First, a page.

3. Assessment Plan and Methodology

Health Care Systems for Tracking Colorectal Cancer Screening Tests

We selected the Practical, Robust Implementation and Sustainability Model (PRISM) (Feldstein and Glasgow, et al., 2008) as a framework to guide our evaluation. This framework highlights factors that affect the outcome of an intervention or program (context domain elements) and incorporates measures of success (outcome domain elements). The framework can be used to guide the design and development of programs or interventions as well as to assess their implementation and outcome. 

PRISM Model 

When used as a guide to development, the PRISM framework identifies design elements and internal and external considerations that should be addressed and provides a set of questions to help developers address them. When using the framework as a guide to assess performance and outcome, evaluators can use the same elements and considerations to ascertain how they affected performance. Evaluators can also use the incorporated RE-AIM outcome measures of Reach, Effectiveness, Adoption, Implementation, and Maintenance (Glasgow, et al., 1999) to gauge the program's or intervention's impact. Figure 3.1, from Feldstein and Glasgow (2008), illustrates the various elements of PRISM and their interrelationships.

The context domain of the PRISM model consists of four elements: intervention, external environment, implementation and sustainability infrastructure, and recipients. The Intervention element includes the nature and design of the intervention from the perspective both of the organization in which it is delivered or implemented and of the patient receiving it. From the organization's perspective, PRISM suggests the organization consider such factors as the degree of readiness the intervention requires, the usability and adaptability of the intervention to organizational conditions, and the burden the intervention places on the organization. From the patient's perspective, factors to consider include the patient centeredness of the intervention, the degree to which the intervention provides choices and addresses access and other barriers, and the burden (complexity and cost) the intervention places on the patient.

Considerations under External Environment include market forces and conditions, prevailing health care regulations and policies, and community resources. Implementation and Sustainability Infrastructure refers to such factors as having a dedicated implementation and sustainability team, training and support for implementers and adopters, and a flexible implementation and sustainability plan.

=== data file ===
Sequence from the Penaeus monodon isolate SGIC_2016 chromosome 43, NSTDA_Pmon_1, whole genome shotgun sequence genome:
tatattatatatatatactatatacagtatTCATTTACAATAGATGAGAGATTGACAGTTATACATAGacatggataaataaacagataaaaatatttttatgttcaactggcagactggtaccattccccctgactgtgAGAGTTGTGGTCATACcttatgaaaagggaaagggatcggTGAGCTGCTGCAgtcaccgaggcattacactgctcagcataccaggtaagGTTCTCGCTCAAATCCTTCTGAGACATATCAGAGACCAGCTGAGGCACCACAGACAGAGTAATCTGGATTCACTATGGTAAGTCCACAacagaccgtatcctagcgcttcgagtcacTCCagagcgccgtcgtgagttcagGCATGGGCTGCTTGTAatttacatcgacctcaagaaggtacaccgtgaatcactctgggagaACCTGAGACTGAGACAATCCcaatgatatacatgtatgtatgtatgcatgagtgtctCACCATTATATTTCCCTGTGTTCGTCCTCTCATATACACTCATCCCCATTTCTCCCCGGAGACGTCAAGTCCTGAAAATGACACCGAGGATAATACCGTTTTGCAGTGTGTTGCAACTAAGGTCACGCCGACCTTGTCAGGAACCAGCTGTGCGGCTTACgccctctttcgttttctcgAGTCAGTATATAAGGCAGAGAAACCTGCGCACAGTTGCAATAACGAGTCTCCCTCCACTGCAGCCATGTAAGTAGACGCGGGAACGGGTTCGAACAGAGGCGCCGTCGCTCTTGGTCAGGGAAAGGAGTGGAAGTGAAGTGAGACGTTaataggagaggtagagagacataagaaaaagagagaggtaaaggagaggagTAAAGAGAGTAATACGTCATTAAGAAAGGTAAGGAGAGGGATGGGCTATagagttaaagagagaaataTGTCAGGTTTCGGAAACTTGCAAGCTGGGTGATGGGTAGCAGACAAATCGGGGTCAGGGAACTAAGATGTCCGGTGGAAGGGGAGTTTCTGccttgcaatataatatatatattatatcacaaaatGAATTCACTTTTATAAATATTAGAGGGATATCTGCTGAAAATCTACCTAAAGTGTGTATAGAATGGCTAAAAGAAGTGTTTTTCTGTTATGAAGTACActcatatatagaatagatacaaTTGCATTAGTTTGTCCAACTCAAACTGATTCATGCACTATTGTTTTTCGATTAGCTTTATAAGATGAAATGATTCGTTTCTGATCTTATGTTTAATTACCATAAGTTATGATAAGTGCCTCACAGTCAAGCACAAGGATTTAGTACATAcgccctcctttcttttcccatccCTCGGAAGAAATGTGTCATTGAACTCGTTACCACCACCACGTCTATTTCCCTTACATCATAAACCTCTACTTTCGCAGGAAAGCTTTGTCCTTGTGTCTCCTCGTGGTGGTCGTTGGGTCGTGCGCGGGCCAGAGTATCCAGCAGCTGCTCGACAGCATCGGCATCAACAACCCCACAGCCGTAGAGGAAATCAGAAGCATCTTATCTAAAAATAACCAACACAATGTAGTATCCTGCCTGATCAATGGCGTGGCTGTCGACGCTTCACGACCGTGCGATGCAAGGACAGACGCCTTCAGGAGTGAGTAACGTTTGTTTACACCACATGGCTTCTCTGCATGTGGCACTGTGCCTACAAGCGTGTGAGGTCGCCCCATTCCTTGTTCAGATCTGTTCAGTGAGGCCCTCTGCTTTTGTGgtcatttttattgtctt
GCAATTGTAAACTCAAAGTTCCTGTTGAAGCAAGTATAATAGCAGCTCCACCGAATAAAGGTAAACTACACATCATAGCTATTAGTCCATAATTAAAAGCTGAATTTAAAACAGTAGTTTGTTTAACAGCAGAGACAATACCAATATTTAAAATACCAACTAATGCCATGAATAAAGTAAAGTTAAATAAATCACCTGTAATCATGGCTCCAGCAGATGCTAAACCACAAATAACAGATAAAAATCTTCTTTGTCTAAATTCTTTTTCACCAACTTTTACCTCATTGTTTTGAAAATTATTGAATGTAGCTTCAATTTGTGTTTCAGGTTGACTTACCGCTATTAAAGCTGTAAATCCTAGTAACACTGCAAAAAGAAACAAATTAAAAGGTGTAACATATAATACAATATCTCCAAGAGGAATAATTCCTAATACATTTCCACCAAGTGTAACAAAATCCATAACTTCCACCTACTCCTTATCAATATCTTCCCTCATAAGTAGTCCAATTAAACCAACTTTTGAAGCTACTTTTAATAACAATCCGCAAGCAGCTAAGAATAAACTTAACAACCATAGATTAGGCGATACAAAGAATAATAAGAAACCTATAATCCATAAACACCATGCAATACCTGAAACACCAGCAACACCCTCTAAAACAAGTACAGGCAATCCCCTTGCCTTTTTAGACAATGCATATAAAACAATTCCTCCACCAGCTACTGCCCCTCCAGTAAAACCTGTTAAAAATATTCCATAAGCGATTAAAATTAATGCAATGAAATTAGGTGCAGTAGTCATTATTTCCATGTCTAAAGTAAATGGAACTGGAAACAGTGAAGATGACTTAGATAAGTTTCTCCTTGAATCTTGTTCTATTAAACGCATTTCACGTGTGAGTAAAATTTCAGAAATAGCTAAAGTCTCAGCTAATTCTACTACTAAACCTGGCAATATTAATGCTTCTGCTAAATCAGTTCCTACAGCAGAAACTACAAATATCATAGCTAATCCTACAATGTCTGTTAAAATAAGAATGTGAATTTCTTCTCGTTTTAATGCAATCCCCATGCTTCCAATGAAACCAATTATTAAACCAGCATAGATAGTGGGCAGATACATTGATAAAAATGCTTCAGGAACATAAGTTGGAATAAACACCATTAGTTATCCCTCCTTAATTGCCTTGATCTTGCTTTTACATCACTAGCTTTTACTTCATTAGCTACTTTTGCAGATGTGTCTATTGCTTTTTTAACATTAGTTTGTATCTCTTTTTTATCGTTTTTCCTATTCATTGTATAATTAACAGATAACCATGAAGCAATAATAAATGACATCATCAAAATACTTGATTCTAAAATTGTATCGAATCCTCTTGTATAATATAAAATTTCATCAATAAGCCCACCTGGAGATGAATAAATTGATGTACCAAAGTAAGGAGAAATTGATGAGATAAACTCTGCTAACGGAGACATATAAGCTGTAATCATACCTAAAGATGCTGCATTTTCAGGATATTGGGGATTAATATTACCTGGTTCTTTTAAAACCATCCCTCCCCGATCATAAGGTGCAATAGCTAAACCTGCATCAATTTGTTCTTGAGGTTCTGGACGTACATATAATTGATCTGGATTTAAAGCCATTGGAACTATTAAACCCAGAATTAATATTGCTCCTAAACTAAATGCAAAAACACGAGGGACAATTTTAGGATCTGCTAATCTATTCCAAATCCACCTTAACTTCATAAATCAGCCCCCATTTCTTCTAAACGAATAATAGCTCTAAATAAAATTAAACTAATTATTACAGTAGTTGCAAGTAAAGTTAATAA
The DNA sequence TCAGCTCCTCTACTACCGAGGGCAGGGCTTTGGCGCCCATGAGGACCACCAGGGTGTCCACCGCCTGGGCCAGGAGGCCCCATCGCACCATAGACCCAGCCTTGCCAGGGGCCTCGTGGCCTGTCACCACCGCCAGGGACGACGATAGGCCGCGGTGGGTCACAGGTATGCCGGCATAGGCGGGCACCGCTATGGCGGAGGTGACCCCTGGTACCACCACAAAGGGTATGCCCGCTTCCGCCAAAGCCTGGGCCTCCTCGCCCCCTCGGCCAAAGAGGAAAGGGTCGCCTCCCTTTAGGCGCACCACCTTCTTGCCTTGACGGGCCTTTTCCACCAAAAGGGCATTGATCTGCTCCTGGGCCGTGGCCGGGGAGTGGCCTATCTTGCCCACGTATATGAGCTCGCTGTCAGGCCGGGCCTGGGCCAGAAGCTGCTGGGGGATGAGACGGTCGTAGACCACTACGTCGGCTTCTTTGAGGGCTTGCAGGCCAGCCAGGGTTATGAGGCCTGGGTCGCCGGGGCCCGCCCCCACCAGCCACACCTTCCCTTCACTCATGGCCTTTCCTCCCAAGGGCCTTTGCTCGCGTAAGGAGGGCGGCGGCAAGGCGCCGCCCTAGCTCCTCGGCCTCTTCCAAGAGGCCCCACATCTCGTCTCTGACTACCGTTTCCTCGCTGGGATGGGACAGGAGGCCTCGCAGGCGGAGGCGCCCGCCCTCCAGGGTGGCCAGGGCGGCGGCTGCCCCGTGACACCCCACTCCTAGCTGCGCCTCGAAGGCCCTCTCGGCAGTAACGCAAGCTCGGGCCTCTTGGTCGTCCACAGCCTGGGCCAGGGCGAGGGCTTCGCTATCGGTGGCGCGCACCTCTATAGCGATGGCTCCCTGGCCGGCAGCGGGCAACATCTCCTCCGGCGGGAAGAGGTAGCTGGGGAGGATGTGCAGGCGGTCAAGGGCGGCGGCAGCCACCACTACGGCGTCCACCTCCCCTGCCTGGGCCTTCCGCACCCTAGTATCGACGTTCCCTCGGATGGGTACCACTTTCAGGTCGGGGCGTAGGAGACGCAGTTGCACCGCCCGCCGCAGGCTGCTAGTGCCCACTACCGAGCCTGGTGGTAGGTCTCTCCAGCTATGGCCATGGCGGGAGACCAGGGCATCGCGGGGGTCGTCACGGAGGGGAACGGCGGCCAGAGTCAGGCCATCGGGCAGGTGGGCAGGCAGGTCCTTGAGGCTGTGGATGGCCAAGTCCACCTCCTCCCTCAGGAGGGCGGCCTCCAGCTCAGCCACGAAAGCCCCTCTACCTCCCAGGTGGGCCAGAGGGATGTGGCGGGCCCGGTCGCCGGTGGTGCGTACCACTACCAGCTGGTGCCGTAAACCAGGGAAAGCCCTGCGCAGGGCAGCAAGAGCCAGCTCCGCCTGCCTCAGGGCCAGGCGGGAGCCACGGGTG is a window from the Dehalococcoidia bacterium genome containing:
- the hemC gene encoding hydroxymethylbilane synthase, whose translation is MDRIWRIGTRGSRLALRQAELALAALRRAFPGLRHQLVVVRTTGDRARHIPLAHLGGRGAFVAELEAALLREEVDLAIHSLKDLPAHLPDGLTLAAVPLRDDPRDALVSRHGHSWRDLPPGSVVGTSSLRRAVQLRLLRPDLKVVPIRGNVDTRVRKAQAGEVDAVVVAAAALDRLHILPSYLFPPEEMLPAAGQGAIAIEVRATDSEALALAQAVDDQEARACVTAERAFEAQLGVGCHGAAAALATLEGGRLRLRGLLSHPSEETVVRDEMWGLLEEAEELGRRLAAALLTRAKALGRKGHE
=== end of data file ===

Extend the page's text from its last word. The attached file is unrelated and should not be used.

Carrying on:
Like Intervention, the Recipient element has an organizational and a patient component. The organizational component refers to characteristics of an organization that may affect its ability to successfully deliver or implement the intervention. It includes such factors as organizational culture, clinical leadership, data and decision support, and systems of care. The patient component refers to characteristics of patients that may affect the intervention's ability to be successful with them. It includes such factors as demographics (especially age and gender), socioeconomics (especially education and insurance status), health status, and health knowledge and beliefs.

Each of the four context domain elements affect the intervention's performance, which is evaluated within PRISM's outcome domain consisting of the five RE-AIM elements (Reach, Effectiveness, Adoption, Implementation, and Maintenance). As shown in Figure 3.1, the context domain affects the latter three elements, which in turn affect the former two. Taken together, these five elements "represent the overall public health impact of a program or policy" (Belza, et al.).

Adoption refers to the participation rate among potential settings and "intervention agents" for implementing or delivering an intervention and the representativeness of those settings and agents. A key concern for adoption is whether the intervention can be adopted by a wide range of settings or whether only those with certain characteristics (such as strong financial resources or a functioning electronic medical record) adopt it. Implementation refers to both the fidelity of implementation (the degree to which the implemented intervention matches the intended intervention) and the consistency of implementation across settings and agents. Maintenance applies both to intervention settings (the extent to which an intervention becomes institutionalized into the settings' routine) and to intervention recipients (the long-term effects of the intervention on those exposed to it in terms of intended outcomes and quality of life).